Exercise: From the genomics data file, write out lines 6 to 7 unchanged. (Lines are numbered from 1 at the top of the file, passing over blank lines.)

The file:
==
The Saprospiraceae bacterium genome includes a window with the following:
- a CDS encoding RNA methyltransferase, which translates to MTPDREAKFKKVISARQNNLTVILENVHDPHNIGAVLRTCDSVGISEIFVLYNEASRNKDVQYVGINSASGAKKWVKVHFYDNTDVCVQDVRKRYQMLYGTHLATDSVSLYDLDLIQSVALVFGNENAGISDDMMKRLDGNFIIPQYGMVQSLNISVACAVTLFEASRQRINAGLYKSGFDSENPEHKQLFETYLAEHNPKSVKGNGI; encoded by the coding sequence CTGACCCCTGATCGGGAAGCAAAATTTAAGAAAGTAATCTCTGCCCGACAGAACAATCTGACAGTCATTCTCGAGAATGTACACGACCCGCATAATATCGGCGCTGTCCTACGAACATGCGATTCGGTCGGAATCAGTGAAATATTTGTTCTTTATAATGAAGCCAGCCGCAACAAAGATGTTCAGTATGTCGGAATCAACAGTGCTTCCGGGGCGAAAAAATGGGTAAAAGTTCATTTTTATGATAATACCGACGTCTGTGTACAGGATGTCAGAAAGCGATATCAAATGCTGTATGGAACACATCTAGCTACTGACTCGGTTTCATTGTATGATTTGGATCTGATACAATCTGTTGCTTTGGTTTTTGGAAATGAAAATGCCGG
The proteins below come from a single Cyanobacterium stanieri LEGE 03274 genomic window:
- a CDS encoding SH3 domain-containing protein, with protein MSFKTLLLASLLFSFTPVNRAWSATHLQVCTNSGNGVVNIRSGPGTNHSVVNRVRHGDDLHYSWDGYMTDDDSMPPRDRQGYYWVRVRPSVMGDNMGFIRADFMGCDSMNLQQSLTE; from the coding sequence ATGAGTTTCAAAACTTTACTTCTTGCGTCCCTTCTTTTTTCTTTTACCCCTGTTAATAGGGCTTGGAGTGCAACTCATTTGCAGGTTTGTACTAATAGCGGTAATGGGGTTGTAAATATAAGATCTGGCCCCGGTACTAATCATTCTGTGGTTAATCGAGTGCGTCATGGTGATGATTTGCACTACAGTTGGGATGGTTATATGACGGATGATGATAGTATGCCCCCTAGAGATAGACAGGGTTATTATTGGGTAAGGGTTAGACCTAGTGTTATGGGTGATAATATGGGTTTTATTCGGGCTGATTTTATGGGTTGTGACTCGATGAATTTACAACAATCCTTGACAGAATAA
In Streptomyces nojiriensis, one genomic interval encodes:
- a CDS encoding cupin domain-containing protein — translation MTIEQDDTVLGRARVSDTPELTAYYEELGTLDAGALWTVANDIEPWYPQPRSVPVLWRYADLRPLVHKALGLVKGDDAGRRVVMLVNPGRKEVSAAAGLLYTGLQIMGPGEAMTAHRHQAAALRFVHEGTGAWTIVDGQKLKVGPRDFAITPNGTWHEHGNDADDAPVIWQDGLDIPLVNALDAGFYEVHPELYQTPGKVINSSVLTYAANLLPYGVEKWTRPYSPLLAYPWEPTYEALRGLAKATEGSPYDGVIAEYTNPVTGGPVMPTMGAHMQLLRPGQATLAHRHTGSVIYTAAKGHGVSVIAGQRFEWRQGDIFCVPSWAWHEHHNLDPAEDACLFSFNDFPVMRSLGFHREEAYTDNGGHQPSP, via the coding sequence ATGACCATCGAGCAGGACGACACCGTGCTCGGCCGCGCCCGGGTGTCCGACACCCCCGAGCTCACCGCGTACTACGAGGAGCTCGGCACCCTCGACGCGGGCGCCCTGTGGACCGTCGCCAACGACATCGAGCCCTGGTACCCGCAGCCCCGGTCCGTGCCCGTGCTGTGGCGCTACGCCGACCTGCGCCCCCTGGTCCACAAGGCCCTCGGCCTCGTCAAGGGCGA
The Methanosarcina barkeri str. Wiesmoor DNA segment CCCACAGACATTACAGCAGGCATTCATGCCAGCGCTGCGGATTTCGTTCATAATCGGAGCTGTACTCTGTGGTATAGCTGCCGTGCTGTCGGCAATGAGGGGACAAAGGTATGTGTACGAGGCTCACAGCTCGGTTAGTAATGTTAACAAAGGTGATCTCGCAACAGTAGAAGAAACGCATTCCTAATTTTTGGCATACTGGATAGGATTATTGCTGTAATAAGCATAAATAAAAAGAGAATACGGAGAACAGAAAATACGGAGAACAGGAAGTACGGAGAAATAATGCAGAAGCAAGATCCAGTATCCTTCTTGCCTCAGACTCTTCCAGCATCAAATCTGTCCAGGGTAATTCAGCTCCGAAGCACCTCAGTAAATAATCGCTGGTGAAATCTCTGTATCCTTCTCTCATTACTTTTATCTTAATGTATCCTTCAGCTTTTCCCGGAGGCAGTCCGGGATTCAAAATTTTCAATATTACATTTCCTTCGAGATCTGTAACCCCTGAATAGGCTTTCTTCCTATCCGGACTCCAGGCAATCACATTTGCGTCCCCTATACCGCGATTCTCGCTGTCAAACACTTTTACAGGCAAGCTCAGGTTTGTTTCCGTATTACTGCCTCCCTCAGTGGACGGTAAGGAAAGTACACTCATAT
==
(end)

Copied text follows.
- a CDS encoding cupin domain-containing protein — translation MTIEQDDTVLGRARVSDTPELTAYYEELGTLDAGALWTVANDIEPWYPQPRSVPVLWRYADLRPLVHKALGLVKGDDAGRRVVMLVNPGRKEVSAAAGLLYTGLQIMGPGEAMTAHRHQAAALRFVHEGTGAWTIVDGQKLKVGPRDFAITPNGTWHEHGNDADDAPVIWQDGLDIPLVNALDAGFYEVHPELYQTPGKVINSSVLTYAANLLPYGVEKWTRPYSPLLAYPWEPTYEALRGLAKATEGSPYDGVIAEYTNPVTGGPVMPTMGAHMQLLRPGQATLAHRHTGSVIYTAAKGHGVSVIAGQRFEWRQGDIFCVPSWAWHEHHNLDPAEDACLFSFNDFPVMRSLGFHREEAYTDNGGHQPSP, via the coding sequence ATGACCATCGAGCAGGACGACACCGTGCTCGGCCGCGCCCGGGTGTCCGACACCCCCGAGCTCACCGCGTACTACGAGGAGCTCGGCACCCTCGACGCGGGCGCCCTGTGGACCGTCGCCAACGACATCGAGCCCTGGTACCCGCAGCCCCGGTCCGTGCCCGTGCTGTGGCGCTACGCCGACCTGCGCCCCCTGGTCCACAAGGCCCTCGGCCTCGTCAAGGGCGA
The Methanosarcina barkeri str. Wiesmoor DNA segment CCCACAGACATTACAGCAGGCATTCATGCCAGCGCTGCGGATTTCGTTCATAATCGGAGCTGTACTCTGTGGTATAGCTGCCGTGCTGTCGGCAATGAGGGGACAAAGGTATGTGTACGAGGCTCACAGCTCGGTTAGTAATGTTAACAAAGGTGATCTCGCAACAGTAGAAGAAACGCATTCCTAATTTTTGGCATACTGGATAGGATTATTGCTGTAATAAGCATAAATAAAAAGAGAATACGGAGAACAGAAAATACGGAGAACAGGAAGTACGGAGAAATAATGCAGAAGCAAGATCCAGTATCCTTCTTGCCTCAGACTCTTCCAGCATCAAATCTGTCCAGGGTAATTCAGCTCCGAAGCACCTCAGTAAATAATCGCTGGTGAAATCTCTGTATCCTTCTCTCATTACTTTTATCTTAATGTATCCTTCAGCTTTTCCCGGAGGCAGTCCGGGATTCAAAATTTTCAATATTACATTTCCTTCGAGATCTGTAACCCCTGAATAGGCTTTCTTCCTATCCGGACTCCAGGCAATCACATTTGCGTCCCCTATACCGCGATTCTCGCTGTCAAACACTTTTACAGGCAAGCTCAGGTTTGTTTCCGTATTACTGCCTCCCTCAGTGGACGGTAAGGAAAGTACACTCATAT